Edward Parnell, in the Lancet, writes about what a ghost means. October 2020.
“Let us, then, be introduced to the actors in a placid way; let us see them going about their ordinary business, undisturbed by forebodings, pleased with their surroundings; and into this calm environment let the ominous thing put out its head, unobtrusively at first, and then more insistently, until it holds the stage.” Montague Rhodes James, introduction to Ghosts and Marvels
My father had an extensive repertoire of fragmentary songs he’d sing to me when I was young. He took great delight in these ditties, most of which he had made up himself, despite not being gifted with any particular musical talent. I only discovered the origin and meaning of one of my favourites, delivered as he was putting me to bed, years later when my older brother Chris explained that it was about making sure you weren’t left stranded in the dark by leaving a torch on unnecessarily. In any case, its mere mention of ghosts hooked me in, though Dad had no obvious interest or belief in the supernatural as far as I can remember.
“Waste the batteries one, two, three.All the spookies come to tea.”
Perhaps it’s no wonder that I was something of a whimsical boy – the description given to the adolescent, occult-dabbling Lord Saul in James’s short story The Residence at Whitminster—fascinated with “spookies” from an early age. I’ve no idea when this interest in the weird, the supernatural, was born, but it was already present on a 1978 summer holiday to Wales where, aged 4, I asked the Caernarfon Castle guide if the place had a ghost. This piece of family lore was told back to me years later and, although I can half-picture the incident now, I’m not sure how much of this memory is illusory or invented… (I cannot recall the guide’s answer—and none of the haunted Britain books on my bookshelves make mention of the place’s spectral associations, though on the web there are references to the castle’s floating lady, said to hover along corridors and interfere with electrical equipment).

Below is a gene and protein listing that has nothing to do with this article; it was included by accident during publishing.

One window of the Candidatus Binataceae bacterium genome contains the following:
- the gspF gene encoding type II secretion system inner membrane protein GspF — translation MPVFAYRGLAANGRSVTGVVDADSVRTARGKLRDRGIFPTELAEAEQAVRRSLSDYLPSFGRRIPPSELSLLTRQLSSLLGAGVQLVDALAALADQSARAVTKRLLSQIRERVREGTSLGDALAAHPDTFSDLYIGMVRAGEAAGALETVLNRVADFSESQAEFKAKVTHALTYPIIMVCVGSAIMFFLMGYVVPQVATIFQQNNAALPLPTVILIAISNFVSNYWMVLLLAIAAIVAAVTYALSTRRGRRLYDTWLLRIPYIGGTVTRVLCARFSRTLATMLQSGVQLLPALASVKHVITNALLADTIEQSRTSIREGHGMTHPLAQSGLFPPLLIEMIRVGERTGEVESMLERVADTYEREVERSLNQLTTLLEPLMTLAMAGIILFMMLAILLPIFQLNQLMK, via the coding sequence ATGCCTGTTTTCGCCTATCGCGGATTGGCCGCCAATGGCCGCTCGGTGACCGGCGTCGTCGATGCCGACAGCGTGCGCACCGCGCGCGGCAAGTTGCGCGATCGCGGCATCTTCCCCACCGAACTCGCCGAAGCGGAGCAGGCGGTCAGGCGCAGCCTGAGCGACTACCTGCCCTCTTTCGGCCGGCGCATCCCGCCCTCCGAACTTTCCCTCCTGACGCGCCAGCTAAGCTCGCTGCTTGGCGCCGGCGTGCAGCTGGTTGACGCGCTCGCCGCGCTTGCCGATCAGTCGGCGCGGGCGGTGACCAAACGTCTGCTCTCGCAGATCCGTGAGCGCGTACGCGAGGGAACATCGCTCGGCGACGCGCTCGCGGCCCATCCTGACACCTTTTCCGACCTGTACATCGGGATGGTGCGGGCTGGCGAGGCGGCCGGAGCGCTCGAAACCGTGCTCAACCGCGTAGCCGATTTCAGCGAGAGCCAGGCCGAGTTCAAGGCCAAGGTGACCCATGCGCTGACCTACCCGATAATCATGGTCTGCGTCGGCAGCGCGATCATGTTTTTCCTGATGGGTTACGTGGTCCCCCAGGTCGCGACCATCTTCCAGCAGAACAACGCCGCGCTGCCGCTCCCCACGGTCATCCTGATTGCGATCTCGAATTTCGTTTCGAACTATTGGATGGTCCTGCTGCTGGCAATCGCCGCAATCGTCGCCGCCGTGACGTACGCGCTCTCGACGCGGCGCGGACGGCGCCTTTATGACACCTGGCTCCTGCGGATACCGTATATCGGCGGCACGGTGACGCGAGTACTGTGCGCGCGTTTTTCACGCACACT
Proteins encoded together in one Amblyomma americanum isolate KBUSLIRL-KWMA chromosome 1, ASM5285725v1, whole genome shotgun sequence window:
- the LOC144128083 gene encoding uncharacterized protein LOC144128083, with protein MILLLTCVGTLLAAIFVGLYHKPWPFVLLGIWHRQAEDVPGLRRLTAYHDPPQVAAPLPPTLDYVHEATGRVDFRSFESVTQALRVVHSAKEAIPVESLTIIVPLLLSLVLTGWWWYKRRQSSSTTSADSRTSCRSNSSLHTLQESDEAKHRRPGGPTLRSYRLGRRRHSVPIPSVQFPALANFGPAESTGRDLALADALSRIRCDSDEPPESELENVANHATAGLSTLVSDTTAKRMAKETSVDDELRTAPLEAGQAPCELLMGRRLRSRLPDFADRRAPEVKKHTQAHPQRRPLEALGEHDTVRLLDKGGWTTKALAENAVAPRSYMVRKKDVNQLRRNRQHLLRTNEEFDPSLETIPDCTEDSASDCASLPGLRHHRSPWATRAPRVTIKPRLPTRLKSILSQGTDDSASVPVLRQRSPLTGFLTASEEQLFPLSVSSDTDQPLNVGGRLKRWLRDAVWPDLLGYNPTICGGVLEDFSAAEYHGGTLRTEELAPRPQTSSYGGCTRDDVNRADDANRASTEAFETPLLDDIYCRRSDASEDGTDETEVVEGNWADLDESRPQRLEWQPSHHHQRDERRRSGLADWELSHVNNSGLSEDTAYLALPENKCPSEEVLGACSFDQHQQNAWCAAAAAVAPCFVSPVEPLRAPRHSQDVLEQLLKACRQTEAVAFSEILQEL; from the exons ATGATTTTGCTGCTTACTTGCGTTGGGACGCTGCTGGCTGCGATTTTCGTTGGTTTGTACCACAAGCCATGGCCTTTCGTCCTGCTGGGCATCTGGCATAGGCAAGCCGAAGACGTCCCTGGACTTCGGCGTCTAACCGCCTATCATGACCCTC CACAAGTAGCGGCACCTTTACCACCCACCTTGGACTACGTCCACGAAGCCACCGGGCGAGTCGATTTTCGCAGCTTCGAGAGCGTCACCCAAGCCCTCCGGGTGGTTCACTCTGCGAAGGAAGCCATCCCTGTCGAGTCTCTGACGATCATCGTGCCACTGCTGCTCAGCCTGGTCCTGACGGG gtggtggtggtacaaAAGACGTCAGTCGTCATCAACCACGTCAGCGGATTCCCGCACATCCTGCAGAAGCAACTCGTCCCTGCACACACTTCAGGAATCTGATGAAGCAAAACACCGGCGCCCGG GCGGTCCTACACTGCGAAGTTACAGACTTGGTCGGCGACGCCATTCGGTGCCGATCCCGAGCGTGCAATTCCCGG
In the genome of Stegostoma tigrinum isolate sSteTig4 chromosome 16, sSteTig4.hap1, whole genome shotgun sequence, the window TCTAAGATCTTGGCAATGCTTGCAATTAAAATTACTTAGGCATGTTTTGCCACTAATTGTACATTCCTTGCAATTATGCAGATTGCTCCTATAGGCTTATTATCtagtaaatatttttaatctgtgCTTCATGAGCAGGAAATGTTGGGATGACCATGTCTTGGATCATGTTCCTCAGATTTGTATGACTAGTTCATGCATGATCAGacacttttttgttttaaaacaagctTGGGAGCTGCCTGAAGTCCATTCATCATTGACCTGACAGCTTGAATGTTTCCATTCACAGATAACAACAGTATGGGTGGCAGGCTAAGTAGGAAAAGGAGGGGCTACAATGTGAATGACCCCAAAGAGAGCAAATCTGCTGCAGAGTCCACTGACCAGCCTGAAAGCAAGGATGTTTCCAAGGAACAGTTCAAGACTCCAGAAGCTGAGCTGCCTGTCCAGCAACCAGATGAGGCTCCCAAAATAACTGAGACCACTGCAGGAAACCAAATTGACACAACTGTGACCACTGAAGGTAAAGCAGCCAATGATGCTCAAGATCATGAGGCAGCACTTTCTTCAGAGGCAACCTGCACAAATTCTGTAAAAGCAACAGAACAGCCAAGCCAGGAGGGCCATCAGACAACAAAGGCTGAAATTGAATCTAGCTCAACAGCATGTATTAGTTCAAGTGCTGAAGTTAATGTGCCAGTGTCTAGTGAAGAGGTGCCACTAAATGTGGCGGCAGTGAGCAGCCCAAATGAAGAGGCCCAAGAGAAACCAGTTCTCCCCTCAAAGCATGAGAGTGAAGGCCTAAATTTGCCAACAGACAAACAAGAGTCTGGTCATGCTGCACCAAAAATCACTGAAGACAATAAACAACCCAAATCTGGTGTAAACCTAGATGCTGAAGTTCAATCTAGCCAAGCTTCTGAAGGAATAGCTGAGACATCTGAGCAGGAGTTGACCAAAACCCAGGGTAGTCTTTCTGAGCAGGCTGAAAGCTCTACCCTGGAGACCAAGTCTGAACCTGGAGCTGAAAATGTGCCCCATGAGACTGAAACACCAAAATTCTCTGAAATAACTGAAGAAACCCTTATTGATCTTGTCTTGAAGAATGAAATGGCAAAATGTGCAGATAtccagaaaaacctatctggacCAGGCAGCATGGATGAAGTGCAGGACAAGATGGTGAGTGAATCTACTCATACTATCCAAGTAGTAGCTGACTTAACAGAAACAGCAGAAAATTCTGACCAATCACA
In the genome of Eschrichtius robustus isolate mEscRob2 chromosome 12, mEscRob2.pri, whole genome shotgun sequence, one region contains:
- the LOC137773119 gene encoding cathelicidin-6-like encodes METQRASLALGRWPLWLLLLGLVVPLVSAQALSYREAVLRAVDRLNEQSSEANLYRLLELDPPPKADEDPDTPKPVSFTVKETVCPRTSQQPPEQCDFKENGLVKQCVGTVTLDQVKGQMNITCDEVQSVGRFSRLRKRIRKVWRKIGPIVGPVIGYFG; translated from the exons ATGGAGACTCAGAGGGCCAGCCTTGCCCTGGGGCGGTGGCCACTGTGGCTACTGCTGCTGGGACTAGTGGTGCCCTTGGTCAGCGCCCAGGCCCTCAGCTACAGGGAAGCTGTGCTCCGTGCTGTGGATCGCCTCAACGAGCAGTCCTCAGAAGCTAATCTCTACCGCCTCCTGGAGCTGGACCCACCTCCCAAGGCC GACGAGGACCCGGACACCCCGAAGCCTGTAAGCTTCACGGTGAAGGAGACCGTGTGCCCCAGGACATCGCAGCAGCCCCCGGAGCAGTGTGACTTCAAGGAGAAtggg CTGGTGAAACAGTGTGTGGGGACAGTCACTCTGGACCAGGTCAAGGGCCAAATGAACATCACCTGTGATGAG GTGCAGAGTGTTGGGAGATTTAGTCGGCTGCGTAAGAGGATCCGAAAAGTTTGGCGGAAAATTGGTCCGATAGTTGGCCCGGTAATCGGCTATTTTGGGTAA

Many excellent, recently published titles exist on the phenomenon of ghosts (and the public’s ever-changing attitudes and amount of belief in them), and of how their appearance and social purpose has morphed over time (see, for example, Roger Clarke’s 2012 A Natural History of Ghosts or Susan Owens’s 2017 The Ghost: A Cultural History). My own narrative non-fiction book Ghostland: In Search of a Haunted Country does not have its focus on this cultural and folkloric territory, but more on the function of fictional works—particularly the eerie short stories of several Victorian and Edwardian writers, British television adaptations of that same source material (such as the BBC’s A Ghost Story for Christmas strand from the 1970s), or various feature-length horror films. But at its heart, Ghostland is a book in which I survey the shadows of my past, exploring ideas of memory and loss in the context of my fondness for the fictitious supernatural form.
This work was written in the aftermath of my brother’s death, when I was struggling with the rawness of bereavement and a disconnection from my sense of self (by then Chris was my only surviving close family member, the sole remaining conspirator with whom I could reminisce about childhood memories). Given all of this, a question inherent within Ghostland is what, exactly, is the work that the literary ghost story does? And is there some odd comfort to be had from these tales of otherworldly forces that might help us come to terms with our grief?
It is worth pointing out that what are often referred to as ghost stories do not necessarily contain what we traditionally think of a ghost: that is to say, some kind of physical manifestation of the dead. Take the work of one of the acknowledged masters of the form, Montague Rhodes James. The Victorian-born son of a Suffolk rector, James later became a noted medievalist and went on to hold the office of Provost of both King’s College, Cambridge and Eton’s famous public school (both of which he had himself attended). Although there are several more traditional narratives of spirits coming back to haunt those who have wronged them or caused their earthly demise (for example, Martin’s Close, in which the shade of a murdered girl is as fixated after her death on her murderer as she was in life), many of James’s finest tales are stalked by demons straight out of the illuminated manuscripts or Biblical apocrypha of the Middle Ages that he was so familiar with from his scholarship. James’s terrors are rooted in the tangible—a toothed mouth appearing beneath the protagonist’s pillow; an awful, damp, yet leather-like, suffocating guardian elemental—unlike the more ambiguous, possibly psychological horrors present in The Turn of the Screw, the ghostly masterpiece of his near-contemporary and namesake, Henry James.